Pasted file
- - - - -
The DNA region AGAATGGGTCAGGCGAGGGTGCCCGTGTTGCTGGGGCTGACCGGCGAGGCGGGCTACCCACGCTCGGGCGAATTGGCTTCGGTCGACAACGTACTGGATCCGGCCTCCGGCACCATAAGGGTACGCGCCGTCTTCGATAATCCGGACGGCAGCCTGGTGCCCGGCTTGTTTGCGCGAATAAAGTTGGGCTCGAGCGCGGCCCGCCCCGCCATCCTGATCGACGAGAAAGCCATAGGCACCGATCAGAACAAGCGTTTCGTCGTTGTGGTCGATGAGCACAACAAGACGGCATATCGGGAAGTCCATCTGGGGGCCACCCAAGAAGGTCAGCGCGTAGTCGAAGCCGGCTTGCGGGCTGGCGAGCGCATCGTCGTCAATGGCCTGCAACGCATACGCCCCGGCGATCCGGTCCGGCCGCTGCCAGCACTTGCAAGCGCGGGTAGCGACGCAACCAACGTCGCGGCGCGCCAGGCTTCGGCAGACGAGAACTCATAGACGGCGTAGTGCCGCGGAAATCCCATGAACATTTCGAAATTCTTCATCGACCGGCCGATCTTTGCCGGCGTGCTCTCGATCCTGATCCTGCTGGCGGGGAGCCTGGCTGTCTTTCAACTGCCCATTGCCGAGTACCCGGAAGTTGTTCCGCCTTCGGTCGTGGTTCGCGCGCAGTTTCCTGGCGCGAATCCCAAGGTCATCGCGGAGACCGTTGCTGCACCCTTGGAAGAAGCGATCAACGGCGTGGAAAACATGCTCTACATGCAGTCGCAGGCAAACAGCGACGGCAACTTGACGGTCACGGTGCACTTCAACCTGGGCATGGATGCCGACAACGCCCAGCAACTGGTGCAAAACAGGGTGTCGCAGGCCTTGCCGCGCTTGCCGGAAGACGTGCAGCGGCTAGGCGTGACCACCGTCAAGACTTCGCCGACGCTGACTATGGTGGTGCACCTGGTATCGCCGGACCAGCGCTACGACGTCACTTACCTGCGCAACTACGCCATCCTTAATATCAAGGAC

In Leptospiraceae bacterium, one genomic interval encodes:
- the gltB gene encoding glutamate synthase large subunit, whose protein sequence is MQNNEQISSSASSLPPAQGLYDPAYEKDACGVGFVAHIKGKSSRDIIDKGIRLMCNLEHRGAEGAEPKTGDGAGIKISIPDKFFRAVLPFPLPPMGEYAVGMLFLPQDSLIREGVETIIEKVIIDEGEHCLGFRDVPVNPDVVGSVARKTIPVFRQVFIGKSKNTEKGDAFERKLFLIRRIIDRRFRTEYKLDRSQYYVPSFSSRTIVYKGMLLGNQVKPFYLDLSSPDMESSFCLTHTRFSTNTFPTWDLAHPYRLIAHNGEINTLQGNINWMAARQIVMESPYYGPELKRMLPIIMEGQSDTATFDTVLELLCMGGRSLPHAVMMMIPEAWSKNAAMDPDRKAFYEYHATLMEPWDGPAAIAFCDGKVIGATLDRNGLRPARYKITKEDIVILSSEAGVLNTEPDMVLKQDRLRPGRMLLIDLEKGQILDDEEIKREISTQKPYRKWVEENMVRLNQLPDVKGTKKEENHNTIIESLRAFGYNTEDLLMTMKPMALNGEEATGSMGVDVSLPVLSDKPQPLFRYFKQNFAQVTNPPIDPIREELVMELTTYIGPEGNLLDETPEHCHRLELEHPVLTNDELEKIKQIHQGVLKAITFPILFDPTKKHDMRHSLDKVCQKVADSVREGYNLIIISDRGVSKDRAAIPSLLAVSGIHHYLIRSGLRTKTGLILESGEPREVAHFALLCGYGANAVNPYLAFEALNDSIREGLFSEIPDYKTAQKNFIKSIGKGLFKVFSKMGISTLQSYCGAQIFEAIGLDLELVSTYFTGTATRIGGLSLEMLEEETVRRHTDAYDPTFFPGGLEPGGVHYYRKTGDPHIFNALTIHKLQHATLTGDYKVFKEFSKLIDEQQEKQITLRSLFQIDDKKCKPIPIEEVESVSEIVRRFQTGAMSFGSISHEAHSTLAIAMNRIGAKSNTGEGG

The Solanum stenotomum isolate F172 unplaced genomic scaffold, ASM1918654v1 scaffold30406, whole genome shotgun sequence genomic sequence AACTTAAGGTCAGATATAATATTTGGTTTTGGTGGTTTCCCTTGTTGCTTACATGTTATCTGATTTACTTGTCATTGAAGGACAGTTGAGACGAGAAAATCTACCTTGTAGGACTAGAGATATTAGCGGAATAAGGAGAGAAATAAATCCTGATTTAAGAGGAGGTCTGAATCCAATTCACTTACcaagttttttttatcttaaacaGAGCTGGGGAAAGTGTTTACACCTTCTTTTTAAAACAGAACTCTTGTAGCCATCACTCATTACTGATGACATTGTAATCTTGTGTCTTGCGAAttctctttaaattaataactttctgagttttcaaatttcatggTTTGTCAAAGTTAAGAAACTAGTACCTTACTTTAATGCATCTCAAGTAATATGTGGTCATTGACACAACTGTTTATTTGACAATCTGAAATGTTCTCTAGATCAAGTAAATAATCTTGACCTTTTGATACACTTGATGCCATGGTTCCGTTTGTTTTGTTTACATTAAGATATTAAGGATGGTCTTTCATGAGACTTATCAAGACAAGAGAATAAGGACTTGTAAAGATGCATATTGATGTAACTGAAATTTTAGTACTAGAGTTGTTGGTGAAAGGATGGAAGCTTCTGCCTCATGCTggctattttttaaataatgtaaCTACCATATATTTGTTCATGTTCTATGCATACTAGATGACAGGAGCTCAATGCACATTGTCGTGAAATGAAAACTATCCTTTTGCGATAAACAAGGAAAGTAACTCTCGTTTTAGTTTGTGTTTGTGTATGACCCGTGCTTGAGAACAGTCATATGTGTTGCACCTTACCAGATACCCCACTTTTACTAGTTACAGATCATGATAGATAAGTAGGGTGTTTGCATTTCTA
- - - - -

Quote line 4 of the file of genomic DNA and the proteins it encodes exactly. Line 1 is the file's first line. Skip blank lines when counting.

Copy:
The Solanum stenotomum isolate F172 unplaced genomic scaffold, ASM1918654v1 scaffold30406, whole genome shotgun sequence genomic sequence AACTTAAGGTCAGATATAATATTTGGTTTTGGTGGTTTCCCTTGTTGCTTACATGTTATCTGATTTACTTGTCATTGAAGGACAGTTGAGACGAGAAAATCTACCTTGTAGGACTAGAGATATTAGCGGAATAAGGAGAGAAATAAATCCTGATTTAAGAGGAGGTCTGAATCCAATTCACTTACcaagttttttttatcttaaacaGAGCTGGGGAAAGTGTTTACACCTTCTTTTTAAAACAGAACTCTTGTAGCCATCACTCATTACTGATGACATTGTAATCTTGTGTCTTGCGAAttctctttaaattaataactttctgagttttcaaatttcatggTTTGTCAAAGTTAAGAAACTAGTACCTTACTTTAATGCATCTCAAGTAATATGTGGTCATTGACACAACTGTTTATTTGACAATCTGAAATGTTCTCTAGATCAAGTAAATAATCTTGACCTTTTGATACACTTGATGCCATGGTTCCGTTTGTTTTGTTTACATTAAGATATTAAGGATGGTCTTTCATGAGACTTATCAAGACAAGAGAATAAGGACTTGTAAAGATGCATATTGATGTAACTGAAATTTTAGTACTAGAGTTGTTGGTGAAAGGATGGAAGCTTCTGCCTCATGCTggctattttttaaataatgtaaCTACCATATATTTGTTCATGTTCTATGCATACTAGATGACAGGAGCTCAATGCACATTGTCGTGAAATGAAAACTATCCTTTTGCGATAAACAAGGAAAGTAACTCTCGTTTTAGTTTGTGTTTGTGTATGACCCGTGCTTGAGAACAGTCATATGTGTTGCACCTTACCAGATACCCCACTTTTACTAGTTACAGATCATGATAGATAAGTAGGGTGTTTGCATTTCTA